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You are right, maybe its not ;-)...maybe something else, however the appnote gives a very nice explanation for startes on how "in general" the interrupt controller works:

 

Static Priority interrupts, Round-Robin...High priority interrupt vector. so maybe the OP would like to take a look :)

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Moe123 wrote:
Static Priority interrupts, Round-Robin...High priority interrupt vector. so maybe the OP would like to take a look
None of which is relevant for the vast majority of traditional AVR. That's all about "X" architecture which, until these new Xtiny, never seemed to really take off in the way tiny/mega did over the last 20 years.

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Indeed, I am working with AtTiny45 .

Best.

Bravo!!!

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Thank you, very useful input. Before I dig into details, where would you put the RETI, within ISR?

Best.

Bravo!!!

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clawson wrote:

ISR(some_vect) {
    stuff1_when_awakened();
}

mu234 wrote:
Before I dig into details, where would you put the RETI, within ISR?

 

In C, it's done for you, so not needed.

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ki0bk wrote:
In C, it's done for you, so not needed.

Indeed. Usually in C if you write:

void function(void) {
    //stuff
}

this creates:

function:
 ;stuff
 RET

so the clocing } of a C function is, by implication, a "RET". But when you use:

ISR(some_vect) {
    // stuff
}

this first breaks down (translating "some_vect" into something like __vector_07) to be something like:

__attribute__((signal)) void __vector_07(void) {
    // stuff
}

then when this is compiled the "signal" attribute applied to it when using "ISR()" causes the compiler to recognise this as an interrupt handler so it (simplistically) generates:

__vector_07:
    PUSH R1
    CLR R1
    ; stuff
    POP R1
    RETI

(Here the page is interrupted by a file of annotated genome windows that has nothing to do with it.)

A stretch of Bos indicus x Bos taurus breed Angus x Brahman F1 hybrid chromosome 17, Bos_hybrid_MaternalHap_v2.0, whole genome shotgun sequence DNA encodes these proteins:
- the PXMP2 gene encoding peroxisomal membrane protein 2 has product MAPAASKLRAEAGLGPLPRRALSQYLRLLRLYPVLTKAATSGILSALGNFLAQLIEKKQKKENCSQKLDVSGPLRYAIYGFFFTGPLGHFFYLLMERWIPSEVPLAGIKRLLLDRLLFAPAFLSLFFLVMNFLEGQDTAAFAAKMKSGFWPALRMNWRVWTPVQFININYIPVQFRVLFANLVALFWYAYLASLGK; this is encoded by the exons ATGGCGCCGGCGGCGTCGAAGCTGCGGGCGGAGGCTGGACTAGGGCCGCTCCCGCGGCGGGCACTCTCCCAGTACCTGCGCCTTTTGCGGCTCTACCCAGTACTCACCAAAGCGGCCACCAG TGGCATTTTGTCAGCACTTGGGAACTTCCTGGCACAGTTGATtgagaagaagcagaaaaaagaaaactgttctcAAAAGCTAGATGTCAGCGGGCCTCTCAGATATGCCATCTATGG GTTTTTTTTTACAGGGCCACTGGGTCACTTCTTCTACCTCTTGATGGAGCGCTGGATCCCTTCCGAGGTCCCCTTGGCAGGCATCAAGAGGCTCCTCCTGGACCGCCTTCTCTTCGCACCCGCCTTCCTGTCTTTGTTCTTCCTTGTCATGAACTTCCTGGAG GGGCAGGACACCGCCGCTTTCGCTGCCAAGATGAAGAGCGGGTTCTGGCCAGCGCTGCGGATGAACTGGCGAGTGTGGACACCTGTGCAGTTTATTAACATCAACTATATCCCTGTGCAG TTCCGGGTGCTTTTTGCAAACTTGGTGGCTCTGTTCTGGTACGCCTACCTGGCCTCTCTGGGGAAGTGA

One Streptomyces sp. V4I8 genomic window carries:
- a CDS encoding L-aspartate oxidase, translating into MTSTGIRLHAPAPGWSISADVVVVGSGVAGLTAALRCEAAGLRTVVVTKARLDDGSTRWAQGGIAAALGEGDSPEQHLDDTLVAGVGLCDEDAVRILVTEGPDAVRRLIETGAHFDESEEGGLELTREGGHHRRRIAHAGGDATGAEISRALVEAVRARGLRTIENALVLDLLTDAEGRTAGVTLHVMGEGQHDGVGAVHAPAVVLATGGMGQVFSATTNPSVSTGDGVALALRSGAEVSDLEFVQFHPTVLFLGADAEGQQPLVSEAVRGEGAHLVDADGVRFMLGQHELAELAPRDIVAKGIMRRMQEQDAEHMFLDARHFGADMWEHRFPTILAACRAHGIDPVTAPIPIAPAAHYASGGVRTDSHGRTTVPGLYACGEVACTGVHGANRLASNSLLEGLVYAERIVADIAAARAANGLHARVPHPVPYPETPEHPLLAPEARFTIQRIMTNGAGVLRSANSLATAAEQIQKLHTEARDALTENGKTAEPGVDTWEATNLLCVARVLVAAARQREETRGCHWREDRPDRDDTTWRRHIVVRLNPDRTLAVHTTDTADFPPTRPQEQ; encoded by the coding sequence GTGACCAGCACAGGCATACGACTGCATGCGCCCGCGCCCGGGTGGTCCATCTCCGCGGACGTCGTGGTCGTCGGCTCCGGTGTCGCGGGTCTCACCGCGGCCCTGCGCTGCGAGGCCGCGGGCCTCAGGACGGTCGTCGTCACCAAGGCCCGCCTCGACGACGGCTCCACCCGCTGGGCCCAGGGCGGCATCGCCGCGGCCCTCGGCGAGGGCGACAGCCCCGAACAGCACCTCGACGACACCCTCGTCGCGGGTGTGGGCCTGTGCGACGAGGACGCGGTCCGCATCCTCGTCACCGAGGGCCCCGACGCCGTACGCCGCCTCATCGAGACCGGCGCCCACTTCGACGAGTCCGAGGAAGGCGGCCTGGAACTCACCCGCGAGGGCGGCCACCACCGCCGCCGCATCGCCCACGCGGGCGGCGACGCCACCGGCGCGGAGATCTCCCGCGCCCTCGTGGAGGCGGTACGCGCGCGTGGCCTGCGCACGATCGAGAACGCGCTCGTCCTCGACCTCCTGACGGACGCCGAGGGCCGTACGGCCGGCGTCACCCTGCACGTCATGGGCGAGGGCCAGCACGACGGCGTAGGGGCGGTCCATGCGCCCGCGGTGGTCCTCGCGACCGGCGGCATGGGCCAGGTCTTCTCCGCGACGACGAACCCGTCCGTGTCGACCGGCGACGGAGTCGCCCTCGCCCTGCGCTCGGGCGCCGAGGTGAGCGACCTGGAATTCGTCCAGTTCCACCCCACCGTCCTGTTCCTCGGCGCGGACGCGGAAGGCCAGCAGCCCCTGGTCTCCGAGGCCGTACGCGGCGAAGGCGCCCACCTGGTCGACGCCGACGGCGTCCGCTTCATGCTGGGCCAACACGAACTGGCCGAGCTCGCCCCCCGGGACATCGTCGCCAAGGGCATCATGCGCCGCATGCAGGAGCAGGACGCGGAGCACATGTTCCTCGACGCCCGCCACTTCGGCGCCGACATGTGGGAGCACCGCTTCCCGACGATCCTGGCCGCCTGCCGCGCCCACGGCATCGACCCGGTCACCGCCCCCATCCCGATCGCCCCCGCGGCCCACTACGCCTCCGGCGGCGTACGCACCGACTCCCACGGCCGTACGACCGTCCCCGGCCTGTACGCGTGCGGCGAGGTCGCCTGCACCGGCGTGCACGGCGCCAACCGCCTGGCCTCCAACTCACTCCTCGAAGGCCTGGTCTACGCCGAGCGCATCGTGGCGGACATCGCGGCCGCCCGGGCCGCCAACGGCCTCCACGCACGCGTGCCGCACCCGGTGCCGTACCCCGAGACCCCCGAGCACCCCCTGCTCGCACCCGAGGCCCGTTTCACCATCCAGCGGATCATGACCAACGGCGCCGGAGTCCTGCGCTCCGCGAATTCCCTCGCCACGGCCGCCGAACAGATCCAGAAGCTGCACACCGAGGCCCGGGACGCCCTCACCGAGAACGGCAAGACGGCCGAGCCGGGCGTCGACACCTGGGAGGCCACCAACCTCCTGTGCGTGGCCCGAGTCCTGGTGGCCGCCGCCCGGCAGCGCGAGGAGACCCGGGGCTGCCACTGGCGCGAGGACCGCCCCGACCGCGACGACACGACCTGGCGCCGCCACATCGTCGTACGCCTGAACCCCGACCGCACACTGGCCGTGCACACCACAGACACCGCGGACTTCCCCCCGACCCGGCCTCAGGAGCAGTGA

this time the "}" at the end of the code has generated RETI at the end. That not only returns but, as it does so, it re- enables the global interrupt flag in the SREG. More to the point, Back in main() the code:

while(1) {
    awake();
    sleep();
}

will have been compiled as:

loop:
    CALL awake
    SLEEP
    RJMP loop

this will have stopped at the SLEEP (cos that is what SLEEP does!) so when the awakening interrupt occurs the address of the next opcode (RJMP) will be pushed onto the stack. When the ISR() hits the RETI then the place it RET(I)urns to is the stacked location (the RJMP) so it comes out of sleep, does the code in the ISR and when that is over it comes back to the next thing after SLEEP. (and in this case then loops back to "loop:" to do the whole thing all over again).

Last Edited: Wed. Jul 24, 2019 - 04:56 PM
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Hello to all of you,

thank you for all inputs, will have to go over each. Anyway, here are the blocks, how program is organized at the moment. Indeed, if you would like to see the code, let me know and will post it...

Mainl loop{

1) “state machine” ( here the sensor threshold timing is measured )

2) “ making a decision according to the measurements

3) make action according to decision , if certain action is found go to sleep, woken by interrupt that is set in setup(), namely isr

4) wdt reset

} //end of main loop

Again all this code works, however, I need to find a more simple, robust way of handling ifs, there is plenty of them in 3) action block, apparently I am not considering all of the possibilities...

So, the question, I am not explicitly using either reti or rjmp in isr, do I need to? And, will interrupt put me back to where the uC went to sleep or at the start of the main loop?

Best.

Bravo!!!

Last Edited: Thu. Jul 25, 2019 - 03:22 PM
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mu234 wrote:
I am not explicitly using either reti or rjmp in isr, do I need to?
Your are over thinking this. An ISR is just a C function. Forget RET, forget RETI. The C compiler handles all that stuff for you.